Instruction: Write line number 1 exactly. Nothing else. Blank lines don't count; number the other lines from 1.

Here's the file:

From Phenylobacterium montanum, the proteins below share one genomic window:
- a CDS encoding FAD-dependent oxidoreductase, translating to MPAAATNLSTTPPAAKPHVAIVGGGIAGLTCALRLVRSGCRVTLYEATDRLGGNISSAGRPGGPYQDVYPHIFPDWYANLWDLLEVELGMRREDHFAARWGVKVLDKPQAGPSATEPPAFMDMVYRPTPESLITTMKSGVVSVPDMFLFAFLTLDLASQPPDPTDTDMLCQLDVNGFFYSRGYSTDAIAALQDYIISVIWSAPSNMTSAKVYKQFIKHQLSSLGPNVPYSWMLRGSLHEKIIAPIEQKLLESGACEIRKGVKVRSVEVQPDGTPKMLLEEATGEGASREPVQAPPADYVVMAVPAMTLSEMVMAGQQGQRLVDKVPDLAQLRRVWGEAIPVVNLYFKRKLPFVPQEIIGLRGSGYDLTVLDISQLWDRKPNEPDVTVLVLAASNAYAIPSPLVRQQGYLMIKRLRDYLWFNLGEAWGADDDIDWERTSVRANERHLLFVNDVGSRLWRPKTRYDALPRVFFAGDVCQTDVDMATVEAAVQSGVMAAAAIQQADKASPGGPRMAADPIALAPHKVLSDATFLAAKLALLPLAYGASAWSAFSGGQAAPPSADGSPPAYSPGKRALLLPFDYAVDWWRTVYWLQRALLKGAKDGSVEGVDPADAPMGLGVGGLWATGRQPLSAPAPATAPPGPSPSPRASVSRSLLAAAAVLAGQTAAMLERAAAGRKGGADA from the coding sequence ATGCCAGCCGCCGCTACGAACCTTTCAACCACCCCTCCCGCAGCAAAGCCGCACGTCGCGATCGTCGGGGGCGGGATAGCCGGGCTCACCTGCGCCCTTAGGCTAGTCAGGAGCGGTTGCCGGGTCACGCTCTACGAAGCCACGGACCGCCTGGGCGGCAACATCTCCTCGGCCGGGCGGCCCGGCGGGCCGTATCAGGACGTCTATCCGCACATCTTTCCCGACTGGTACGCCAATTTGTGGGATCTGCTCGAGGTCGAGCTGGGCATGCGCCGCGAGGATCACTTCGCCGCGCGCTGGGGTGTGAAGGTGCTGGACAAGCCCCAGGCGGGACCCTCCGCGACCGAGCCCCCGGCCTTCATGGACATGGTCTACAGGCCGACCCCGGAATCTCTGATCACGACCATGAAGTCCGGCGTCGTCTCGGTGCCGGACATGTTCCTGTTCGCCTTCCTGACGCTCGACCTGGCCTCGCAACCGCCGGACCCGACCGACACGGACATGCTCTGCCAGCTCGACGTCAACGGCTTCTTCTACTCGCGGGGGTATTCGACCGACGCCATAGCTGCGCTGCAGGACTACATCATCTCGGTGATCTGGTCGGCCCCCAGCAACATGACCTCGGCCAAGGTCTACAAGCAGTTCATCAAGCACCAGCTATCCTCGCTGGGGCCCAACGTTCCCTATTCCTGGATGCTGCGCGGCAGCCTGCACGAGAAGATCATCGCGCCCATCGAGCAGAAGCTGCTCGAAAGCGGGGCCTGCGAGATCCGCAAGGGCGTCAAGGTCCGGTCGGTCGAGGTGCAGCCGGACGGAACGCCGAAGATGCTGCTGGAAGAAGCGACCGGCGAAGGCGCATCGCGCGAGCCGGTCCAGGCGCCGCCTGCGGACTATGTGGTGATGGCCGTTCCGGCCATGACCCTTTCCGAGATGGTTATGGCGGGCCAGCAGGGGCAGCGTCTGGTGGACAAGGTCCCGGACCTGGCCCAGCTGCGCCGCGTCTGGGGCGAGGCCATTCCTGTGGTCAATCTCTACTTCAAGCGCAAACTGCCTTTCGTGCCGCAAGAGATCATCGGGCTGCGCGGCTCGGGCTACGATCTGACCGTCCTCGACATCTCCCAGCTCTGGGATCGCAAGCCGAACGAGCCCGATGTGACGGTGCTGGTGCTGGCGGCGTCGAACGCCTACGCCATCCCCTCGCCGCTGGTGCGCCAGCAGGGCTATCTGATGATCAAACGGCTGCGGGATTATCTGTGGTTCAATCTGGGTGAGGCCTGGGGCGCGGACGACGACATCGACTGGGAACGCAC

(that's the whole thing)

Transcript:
From Phenylobacterium montanum, the proteins below share one genomic window: